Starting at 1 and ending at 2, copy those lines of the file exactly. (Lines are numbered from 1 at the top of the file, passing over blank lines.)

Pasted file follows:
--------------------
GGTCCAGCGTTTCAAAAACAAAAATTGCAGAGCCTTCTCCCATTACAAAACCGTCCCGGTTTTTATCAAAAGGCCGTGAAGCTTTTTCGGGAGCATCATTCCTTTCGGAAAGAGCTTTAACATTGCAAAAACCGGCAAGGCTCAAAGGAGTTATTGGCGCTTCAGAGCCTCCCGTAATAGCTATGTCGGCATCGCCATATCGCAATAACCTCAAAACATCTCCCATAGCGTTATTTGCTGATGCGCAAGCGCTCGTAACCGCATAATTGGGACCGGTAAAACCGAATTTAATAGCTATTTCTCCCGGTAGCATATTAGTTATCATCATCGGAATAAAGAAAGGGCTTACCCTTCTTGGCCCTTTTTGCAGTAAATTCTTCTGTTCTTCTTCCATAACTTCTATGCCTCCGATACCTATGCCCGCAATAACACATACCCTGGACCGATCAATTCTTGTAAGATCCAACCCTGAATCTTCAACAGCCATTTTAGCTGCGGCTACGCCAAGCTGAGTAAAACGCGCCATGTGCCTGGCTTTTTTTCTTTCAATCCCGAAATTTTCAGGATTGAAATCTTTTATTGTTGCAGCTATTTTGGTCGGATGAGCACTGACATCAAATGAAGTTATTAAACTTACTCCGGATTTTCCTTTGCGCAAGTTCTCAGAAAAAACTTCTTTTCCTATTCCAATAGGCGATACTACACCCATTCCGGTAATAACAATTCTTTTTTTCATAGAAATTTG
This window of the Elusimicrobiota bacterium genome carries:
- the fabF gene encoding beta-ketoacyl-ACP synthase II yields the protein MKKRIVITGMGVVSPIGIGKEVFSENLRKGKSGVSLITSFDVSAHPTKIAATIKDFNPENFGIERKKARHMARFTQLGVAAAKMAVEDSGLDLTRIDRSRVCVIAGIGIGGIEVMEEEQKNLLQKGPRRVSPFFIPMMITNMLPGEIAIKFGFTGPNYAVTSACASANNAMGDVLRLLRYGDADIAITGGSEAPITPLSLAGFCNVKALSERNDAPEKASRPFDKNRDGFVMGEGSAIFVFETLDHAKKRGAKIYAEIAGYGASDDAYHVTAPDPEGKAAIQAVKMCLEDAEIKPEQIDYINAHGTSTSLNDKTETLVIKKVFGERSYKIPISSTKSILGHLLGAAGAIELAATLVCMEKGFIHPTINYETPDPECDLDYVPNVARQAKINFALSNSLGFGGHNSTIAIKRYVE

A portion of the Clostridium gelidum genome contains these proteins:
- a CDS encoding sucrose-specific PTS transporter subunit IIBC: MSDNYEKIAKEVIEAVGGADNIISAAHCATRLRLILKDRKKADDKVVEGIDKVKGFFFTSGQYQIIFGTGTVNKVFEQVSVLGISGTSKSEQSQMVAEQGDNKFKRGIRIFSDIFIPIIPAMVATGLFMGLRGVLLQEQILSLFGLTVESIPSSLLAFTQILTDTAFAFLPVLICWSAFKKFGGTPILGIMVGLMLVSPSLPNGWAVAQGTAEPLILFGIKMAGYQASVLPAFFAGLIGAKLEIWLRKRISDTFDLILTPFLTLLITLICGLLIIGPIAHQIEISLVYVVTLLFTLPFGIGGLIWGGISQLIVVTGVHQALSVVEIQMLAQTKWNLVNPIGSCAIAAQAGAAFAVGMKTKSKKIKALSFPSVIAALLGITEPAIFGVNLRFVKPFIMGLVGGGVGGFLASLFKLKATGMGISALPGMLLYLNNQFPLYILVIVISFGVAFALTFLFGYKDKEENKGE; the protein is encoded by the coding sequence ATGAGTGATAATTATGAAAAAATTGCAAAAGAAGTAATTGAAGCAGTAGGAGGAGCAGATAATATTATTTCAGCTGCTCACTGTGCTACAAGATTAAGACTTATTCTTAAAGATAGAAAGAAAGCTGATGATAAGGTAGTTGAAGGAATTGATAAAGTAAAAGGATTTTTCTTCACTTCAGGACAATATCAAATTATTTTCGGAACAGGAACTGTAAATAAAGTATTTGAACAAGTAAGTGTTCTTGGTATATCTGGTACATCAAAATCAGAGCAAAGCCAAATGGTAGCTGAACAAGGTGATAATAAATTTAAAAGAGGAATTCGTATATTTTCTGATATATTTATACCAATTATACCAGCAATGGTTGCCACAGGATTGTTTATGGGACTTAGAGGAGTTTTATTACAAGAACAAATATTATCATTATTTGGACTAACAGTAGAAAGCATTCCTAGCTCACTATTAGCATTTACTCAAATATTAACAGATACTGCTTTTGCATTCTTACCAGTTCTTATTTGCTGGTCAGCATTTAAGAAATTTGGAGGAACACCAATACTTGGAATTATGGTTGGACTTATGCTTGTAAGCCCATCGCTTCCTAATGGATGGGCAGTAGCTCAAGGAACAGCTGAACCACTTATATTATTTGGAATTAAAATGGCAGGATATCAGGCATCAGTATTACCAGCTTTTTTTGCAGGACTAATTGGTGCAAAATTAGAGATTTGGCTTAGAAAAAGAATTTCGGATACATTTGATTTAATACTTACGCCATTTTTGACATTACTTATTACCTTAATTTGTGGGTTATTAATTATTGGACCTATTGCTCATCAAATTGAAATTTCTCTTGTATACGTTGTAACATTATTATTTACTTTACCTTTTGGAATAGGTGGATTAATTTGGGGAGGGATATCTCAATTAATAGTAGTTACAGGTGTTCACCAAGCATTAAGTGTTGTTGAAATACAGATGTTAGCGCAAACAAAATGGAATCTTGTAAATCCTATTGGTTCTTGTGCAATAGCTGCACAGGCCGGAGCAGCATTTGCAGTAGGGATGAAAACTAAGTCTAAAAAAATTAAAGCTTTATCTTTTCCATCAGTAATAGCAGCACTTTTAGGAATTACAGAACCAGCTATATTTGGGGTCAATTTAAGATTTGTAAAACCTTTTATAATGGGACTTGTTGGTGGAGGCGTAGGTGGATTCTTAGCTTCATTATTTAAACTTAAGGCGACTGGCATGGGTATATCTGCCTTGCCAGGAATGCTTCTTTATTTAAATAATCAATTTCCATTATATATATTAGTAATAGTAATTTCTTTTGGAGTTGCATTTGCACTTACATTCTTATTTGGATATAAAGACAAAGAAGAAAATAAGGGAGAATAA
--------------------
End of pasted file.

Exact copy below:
GGTCCAGCGTTTCAAAAACAAAAATTGCAGAGCCTTCTCCCATTACAAAACCGTCCCGGTTTTTATCAAAAGGCCGTGAAGCTTTTTCGGGAGCATCATTCCTTTCGGAAAGAGCTTTAACATTGCAAAAACCGGCAAGGCTCAAAGGAGTTATTGGCGCTTCAGAGCCTCCCGTAATAGCTATGTCGGCATCGCCATATCGCAATAACCTCAAAACATCTCCCATAGCGTTATTTGCTGATGCGCAAGCGCTCGTAACCGCATAATTGGGACCGGTAAAACCGAATTTAATAGCTATTTCTCCCGGTAGCATATTAGTTATCATCATCGGAATAAAGAAAGGGCTTACCCTTCTTGGCCCTTTTTGCAGTAAATTCTTCTGTTCTTCTTCCATAACTTCTATGCCTCCGATACCTATGCCCGCAATAACACATACCCTGGACCGATCAATTCTTGTAAGATCCAACCCTGAATCTTCAACAGCCATTTTAGCTGCGGCTACGCCAAGCTGAGTAAAACGCGCCATGTGCCTGGCTTTTTTTCTTTCAATCCCGAAATTTTCAGGATTGAAATCTTTTATTGTTGCAGCTATTTTGGTCGGATGAGCACTGACATCAAATGAAGTTATTAAACTTACTCCGGATTTTCCTTTGCGCAAGTTCTCAGAAAAAACTTCTTTTCCTATTCCAATAGGCGATACTACACCCATTCCGGTAATAACAATTCTTTTTTTCATAGAAATTTG
This window of the Elusimicrobiota bacterium genome carries: